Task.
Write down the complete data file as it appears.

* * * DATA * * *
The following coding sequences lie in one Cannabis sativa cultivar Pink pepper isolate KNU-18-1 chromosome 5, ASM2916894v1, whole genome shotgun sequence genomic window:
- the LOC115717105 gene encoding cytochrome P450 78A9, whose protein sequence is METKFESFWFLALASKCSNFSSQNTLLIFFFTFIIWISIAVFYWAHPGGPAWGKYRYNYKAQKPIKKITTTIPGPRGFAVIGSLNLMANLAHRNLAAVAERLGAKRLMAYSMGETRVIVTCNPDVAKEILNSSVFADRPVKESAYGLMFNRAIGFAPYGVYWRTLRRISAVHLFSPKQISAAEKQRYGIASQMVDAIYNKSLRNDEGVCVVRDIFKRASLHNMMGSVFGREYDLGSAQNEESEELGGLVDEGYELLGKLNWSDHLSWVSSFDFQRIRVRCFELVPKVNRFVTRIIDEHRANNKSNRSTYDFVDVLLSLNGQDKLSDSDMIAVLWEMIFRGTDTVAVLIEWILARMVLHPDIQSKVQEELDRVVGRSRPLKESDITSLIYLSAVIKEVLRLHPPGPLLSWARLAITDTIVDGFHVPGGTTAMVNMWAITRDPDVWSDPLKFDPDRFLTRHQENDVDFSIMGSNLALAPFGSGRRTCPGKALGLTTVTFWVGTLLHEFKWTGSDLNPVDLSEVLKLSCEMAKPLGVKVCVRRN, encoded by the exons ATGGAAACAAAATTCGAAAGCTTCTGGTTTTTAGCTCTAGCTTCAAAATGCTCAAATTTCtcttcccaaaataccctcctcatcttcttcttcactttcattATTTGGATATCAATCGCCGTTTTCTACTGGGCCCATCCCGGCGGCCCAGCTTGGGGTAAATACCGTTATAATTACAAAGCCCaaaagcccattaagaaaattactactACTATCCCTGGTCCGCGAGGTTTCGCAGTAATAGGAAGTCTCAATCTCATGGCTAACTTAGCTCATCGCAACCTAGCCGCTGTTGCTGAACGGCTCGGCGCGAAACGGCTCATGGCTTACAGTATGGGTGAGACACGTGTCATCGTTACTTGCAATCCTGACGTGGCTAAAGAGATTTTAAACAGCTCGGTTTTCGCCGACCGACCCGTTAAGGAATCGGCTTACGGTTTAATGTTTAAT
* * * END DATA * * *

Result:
The following coding sequences lie in one Cannabis sativa cultivar Pink pepper isolate KNU-18-1 chromosome 5, ASM2916894v1, whole genome shotgun sequence genomic window:
- the LOC115717105 gene encoding cytochrome P450 78A9, whose protein sequence is METKFESFWFLALASKCSNFSSQNTLLIFFFTFIIWISIAVFYWAHPGGPAWGKYRYNYKAQKPIKKITTTIPGPRGFAVIGSLNLMANLAHRNLAAVAERLGAKRLMAYSMGETRVIVTCNPDVAKEILNSSVFADRPVKESAYGLMFNRAIGFAPYGVYWRTLRRISAVHLFSPKQISAAEKQRYGIASQMVDAIYNKSLRNDEGVCVVRDIFKRASLHNMMGSVFGREYDLGSAQNEESEELGGLVDEGYELLGKLNWSDHLSWVSSFDFQRIRVRCFELVPKVNRFVTRIIDEHRANNKSNRSTYDFVDVLLSLNGQDKLSDSDMIAVLWEMIFRGTDTVAVLIEWILARMVLHPDIQSKVQEELDRVVGRSRPLKESDITSLIYLSAVIKEVLRLHPPGPLLSWARLAITDTIVDGFHVPGGTTAMVNMWAITRDPDVWSDPLKFDPDRFLTRHQENDVDFSIMGSNLALAPFGSGRRTCPGKALGLTTVTFWVGTLLHEFKWTGSDLNPVDLSEVLKLSCEMAKPLGVKVCVRRN, encoded by the exons ATGGAAACAAAATTCGAAAGCTTCTGGTTTTTAGCTCTAGCTTCAAAATGCTCAAATTTCtcttcccaaaataccctcctcatcttcttcttcactttcattATTTGGATATCAATCGCCGTTTTCTACTGGGCCCATCCCGGCGGCCCAGCTTGGGGTAAATACCGTTATAATTACAAAGCCCaaaagcccattaagaaaattactactACTATCCCTGGTCCGCGAGGTTTCGCAGTAATAGGAAGTCTCAATCTCATGGCTAACTTAGCTCATCGCAACCTAGCCGCTGTTGCTGAACGGCTCGGCGCGAAACGGCTCATGGCTTACAGTATGGGTGAGACACGTGTCATCGTTACTTGCAATCCTGACGTGGCTAAAGAGATTTTAAACAGCTCGGTTTTCGCCGACCGACCCGTTAAGGAATCGGCTTACGGTTTAATGTTTAAT